(Chanel, Marchesa & Valentino ss12. Images via style.com)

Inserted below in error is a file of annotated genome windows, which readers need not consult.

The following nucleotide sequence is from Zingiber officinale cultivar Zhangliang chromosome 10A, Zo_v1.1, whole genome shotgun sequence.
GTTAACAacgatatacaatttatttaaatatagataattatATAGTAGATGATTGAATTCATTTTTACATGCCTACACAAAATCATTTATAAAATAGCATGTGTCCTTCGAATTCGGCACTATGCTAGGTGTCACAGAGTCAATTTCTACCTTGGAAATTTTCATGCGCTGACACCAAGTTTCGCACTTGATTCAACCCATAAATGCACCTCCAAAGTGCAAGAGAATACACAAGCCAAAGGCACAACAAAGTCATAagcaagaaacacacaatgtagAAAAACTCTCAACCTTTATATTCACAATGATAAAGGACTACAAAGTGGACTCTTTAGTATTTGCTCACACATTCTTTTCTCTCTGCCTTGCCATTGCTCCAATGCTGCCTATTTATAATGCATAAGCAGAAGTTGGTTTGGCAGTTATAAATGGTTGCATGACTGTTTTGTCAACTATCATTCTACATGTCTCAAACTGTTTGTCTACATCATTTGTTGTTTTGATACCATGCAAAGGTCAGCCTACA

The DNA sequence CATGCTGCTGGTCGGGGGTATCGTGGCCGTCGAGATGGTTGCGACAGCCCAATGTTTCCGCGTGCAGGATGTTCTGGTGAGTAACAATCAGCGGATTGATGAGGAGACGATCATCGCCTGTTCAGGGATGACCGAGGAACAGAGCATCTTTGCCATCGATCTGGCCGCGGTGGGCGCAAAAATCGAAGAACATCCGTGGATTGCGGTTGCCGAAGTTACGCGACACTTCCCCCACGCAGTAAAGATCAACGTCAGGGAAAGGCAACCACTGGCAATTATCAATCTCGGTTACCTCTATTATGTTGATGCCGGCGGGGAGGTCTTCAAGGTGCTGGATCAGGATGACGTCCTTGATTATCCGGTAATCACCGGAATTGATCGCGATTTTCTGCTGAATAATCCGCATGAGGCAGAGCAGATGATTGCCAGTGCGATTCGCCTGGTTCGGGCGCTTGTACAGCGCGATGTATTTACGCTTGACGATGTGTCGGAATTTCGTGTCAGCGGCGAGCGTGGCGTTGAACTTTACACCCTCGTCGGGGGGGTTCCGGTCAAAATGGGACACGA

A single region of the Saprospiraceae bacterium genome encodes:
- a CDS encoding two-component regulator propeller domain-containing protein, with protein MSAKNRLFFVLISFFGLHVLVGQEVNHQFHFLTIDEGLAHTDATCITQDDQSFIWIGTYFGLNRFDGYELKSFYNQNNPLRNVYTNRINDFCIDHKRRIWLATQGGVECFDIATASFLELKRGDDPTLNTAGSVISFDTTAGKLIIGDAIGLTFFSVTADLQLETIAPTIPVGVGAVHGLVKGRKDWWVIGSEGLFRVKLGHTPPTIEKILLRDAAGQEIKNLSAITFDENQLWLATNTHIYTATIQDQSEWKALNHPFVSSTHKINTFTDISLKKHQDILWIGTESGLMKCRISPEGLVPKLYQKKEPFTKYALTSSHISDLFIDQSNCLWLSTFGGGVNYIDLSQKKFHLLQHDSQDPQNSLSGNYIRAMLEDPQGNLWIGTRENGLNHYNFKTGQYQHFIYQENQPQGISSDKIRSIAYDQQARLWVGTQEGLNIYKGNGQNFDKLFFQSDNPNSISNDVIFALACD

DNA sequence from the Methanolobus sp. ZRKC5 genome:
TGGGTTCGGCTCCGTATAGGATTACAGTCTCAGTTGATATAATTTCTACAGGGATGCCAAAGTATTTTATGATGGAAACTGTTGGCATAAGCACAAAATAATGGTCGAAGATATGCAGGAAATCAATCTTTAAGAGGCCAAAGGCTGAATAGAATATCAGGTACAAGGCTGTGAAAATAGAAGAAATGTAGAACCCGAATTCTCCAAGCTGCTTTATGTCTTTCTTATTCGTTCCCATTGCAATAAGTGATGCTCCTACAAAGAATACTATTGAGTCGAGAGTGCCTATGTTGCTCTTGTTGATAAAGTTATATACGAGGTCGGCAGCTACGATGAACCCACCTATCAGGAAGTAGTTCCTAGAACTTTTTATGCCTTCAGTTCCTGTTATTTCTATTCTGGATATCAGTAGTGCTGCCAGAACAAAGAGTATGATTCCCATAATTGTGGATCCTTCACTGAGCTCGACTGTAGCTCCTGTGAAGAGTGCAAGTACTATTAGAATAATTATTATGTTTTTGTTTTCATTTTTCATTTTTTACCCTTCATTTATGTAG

Layered beautifully on ivory wedding dresses or floating gently on free flowing tutu’s, tulle is one of the most beautiful fabrics to represent wealth, elegance and culture. Named after the city of Tulle in France, it was created in the 1700’s, and manufactured of hexagonal mesh which resembled a honeycomb pattern. Tulle became synonymous with wedding dresses due to Queen Victoria, when Her Royal Highness wore a filmy off-the-shoulder tulle wedding gown in 1840, making it instantly popular and creating a trend that has flourished over 100 years. Courtier Fredrich Worth modified the tulle trend by showing it’s versatility through a tulle hat in the 19th century and Swedish ballerina Marie Taglioni popularized tulle in ballet by wearing a bell shaped tutu made of gauzy layered tulle in productions such as La Sylphide. Today, tulle remains a sort after fabric, whether in the form of a white tulle dress, with swan draped across your neck ( à la Bjork), or in an oscar-worthy dramatic gown with a tulle full skirt and embellished bodice- either way tulle proves to be a versatile fabric with an air of romanticism,beauty and elegance which remains timeless.